In June 2012, in a substudy of the ARISTOTLE trial, researchers compared the effectiveness of apixaban and warfarin in patients with AF and a history of stroke.7 There were more than 18,000 patients enrolled in the ARISTOTLE trial; 19% of these patients had a history of stroke and were included in the substudy. The analysis confirmed the original ARISTOTLE results that patients who received apixaban, regardless of stroke history, had fewer strokes, bleeding complications, and better mortality rates than patients who received warfarin. Owing to the higher risk of these outcomes in patients with previous stroke or TIA, the authors suggested that the absolute benefits of apixaban might be greater in this population.
In a review article by Gregory YH Lip, MD, and colleagues, they noted that several clinical trials have studied the effects of aspirin in AF, with doses ranging from 25 mg twice daily to 1,200 mg a day.8 Overall, aspirin reduced the relative risk of stroke by about 20% (a figure which just reaches statistical significance) with no apparent benefit of increasing aspirin dose. Aspirin seems to carry greater benefit in reducing smaller nondisabling strokes than disabling strokes.
On the other hand, adjusted-dose warfarin reduced stroke by about 60% in patients with AF (versus nil), with absolute risk reductions of 3% a year for primary prevention and 8% a year for secondary prevention. There does not seem to be a role for mini-dose warfarin (1mg/day regardless of INR), alone or in combination with antiplatelet agents or aspirin, as thromboprophylaxis in AF. A meta-analysis of trials directly comparing full-dose warfarin with aspirin confirmed significant reductions in stroke risk about three times greater with warfarin.
According to ACCF/AHA guidelines, adjusted-dose oral anticoagulant (OAC) therapy is more efficacious than aspirin for prevention of stroke in patients with AF.9 Oral anticoagulation may be most beneficial for AF patients at higher intrinsic thromboembolic risk, offering only modest reductions over aspirin in both the relative risk and absolute rates of stroke for patients at low risk. Individual risk varies over time, so the need for anticoagulation must be reevaluated periodically in all patients with AF.
The ESC guidelines specifically suggest OAC therapy when a patient with AF has a CHA2DS2-VASc score of ≥2.10 When there is only one clinically relevant non-major risk factor (a CHA2DS2-VASc score of 1), either OAC therapy or aspirin 75-325 mg daily is appropriate, but the document states that OAC is preferred to aspirin. As for AF patients with no risk factors for stroke, the ESC guidelines state a preference for no OAC and no aspirin.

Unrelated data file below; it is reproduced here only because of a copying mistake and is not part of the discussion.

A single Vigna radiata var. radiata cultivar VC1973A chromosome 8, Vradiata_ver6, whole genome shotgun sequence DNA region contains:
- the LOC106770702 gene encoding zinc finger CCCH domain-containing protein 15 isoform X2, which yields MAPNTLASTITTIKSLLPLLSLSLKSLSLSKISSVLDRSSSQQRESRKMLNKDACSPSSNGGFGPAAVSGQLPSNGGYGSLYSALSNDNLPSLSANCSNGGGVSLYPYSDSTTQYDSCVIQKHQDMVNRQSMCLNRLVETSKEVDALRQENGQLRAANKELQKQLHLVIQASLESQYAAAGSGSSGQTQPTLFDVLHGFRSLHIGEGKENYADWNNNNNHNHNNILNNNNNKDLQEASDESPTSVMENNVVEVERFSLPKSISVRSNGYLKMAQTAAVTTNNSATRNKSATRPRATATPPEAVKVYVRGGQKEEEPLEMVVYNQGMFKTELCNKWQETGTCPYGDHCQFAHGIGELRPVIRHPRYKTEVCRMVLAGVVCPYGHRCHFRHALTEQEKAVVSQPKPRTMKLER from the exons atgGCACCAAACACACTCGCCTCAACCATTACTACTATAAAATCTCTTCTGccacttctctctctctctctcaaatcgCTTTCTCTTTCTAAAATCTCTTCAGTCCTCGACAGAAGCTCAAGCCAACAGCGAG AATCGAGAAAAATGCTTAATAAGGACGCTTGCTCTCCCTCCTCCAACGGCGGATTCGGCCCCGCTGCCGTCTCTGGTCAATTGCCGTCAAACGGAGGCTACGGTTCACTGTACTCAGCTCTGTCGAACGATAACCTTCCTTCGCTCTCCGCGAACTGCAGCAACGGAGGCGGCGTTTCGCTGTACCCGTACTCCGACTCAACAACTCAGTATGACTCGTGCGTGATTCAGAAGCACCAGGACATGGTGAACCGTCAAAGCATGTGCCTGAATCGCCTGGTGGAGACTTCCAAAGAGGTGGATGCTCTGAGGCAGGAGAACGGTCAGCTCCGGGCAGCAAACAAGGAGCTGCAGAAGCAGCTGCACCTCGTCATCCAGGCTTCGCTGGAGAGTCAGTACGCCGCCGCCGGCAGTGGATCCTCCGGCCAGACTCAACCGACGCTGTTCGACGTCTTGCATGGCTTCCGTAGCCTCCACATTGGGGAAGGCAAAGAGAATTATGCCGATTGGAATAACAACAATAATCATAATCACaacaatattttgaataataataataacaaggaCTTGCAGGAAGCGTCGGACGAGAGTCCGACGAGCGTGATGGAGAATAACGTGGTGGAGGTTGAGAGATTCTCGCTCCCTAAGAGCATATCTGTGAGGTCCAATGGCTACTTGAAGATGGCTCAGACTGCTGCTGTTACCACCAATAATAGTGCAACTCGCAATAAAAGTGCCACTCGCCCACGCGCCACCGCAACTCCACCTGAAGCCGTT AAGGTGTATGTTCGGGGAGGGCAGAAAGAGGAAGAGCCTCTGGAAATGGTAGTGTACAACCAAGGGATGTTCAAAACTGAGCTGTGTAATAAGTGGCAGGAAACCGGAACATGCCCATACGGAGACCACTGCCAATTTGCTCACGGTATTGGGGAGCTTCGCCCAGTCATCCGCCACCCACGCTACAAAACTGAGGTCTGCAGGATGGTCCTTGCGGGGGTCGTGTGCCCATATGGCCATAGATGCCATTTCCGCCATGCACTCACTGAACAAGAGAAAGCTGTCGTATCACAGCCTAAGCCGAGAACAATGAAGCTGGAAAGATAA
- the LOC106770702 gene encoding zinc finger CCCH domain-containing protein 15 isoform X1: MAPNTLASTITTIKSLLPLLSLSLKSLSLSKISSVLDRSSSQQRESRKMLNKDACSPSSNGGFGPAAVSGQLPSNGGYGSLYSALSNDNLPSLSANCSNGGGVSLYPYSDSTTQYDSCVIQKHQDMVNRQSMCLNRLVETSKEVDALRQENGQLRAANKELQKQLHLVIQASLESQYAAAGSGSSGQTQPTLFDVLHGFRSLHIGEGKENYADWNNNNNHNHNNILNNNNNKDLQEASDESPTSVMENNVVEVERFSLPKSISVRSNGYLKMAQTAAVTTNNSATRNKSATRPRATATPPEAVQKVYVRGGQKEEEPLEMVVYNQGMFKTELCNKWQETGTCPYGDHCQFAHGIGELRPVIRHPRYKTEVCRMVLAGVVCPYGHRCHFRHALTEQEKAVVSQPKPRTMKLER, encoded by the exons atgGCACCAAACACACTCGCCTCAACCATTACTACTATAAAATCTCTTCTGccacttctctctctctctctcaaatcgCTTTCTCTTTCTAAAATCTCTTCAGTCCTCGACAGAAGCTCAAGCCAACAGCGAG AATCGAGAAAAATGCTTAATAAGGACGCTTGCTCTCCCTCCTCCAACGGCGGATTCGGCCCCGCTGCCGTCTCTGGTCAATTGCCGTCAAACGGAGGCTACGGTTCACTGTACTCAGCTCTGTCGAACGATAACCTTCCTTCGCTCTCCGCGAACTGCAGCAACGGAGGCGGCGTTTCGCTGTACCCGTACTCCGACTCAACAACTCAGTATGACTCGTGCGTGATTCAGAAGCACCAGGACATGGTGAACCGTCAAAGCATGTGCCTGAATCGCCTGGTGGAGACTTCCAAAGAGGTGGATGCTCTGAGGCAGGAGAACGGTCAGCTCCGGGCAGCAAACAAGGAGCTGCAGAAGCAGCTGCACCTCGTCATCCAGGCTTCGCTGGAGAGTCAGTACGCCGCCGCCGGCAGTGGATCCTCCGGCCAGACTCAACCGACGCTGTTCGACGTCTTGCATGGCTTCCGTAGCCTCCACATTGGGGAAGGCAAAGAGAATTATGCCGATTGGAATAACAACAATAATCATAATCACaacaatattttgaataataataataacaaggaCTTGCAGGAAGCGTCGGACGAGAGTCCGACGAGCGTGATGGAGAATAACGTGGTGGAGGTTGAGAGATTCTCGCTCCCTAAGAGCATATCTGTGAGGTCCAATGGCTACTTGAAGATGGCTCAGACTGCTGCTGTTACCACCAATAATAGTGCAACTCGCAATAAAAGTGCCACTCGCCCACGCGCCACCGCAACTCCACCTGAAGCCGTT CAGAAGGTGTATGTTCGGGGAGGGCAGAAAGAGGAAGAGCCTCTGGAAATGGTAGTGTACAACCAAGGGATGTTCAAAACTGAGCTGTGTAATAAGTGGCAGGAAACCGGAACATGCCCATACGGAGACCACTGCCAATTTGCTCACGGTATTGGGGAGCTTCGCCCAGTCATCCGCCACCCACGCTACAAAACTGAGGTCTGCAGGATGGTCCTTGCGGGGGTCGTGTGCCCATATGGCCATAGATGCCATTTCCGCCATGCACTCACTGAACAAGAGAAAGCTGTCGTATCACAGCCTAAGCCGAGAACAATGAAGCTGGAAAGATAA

A recent analysis from ARISTOTLE evaluated patients with AF and outcomes analyzed by renal function. Apixaban was more effective than warfarin in preventing stroke or systemic embolism and reducing mortality irrespective of renal function in patients with AF.11 These results were consistent, regardless of methods used to derive eGFR. Adverse CV events and bleeding were more likely in patients with impaired renal function (those with an eGFR <80 ml/minute), but apixaban was more effective than warfarin at reducing bleeding in all patients, regardless of renal function, although the greatest reduction was found in patients with diminished renal function.
1. Jardine MJ, Ninomiya T, Perkovic V, et al. J Am Coll Cardiol. 2010;56:956-65. http://content.onlinejacc.org/article.aspx?articleid=1143145
2. James S, Budaj A, Aylward P, et al. Circulation. 2010;122:1056-67.
3. Wiviott SD, Braunwald E, McCabe CH, et al. N Engl J Med. 2007;357:2001-15.
4. Diener HC, Bogousslavsky J, Brass LM, et al. Lancet. 2004;364:331-7.
5. Sacco RL, Diener HC, Yusuf S, et al. N Engl J Med. 2008;359:1238-51.
6. Verheugt FW. Circulation. 2012;125:2821-3.
7. Easton JD, Lopes RD, Bahit MC, et al. Lancet Neurol. 2012;11:503-11.
8. Lip GY, Hart RG, Conway DS. BMJ. 2002;325:1022-5.
9. Fuster V, Rydén LE, Cannom DS, et al. J Am Coll Cardiol. 2011;57:e101-e198. http://content.onlinejacc.org/article.aspx?articleid=1144258
10. Camm AJ, Kirchhof P, Lip GY, et al. Eur Heart J. 2010;31:2369-429.
11. Hohnloser SH, Hijazi Z, Thomas L, et al. Eur Heart J. 2012;33:2821-30.
Keywords: Ischemic Attack, Transient, Platelet Aggregation Inhibitors, Comorbidity, Ticlopidine, Blood Platelets, Risk Factors, Creatinine, Primary Prevention, Thrombosis, Pyridones, Risk Assessment, Hypertension, United States, Uncertainty, Stroke, Kidney Failure, Chronic, Piperazines, Pyrazoles, Stents, Incidence, Secondary Prevention, Glomerular Filtration Rate, Embolism, Dipyridamole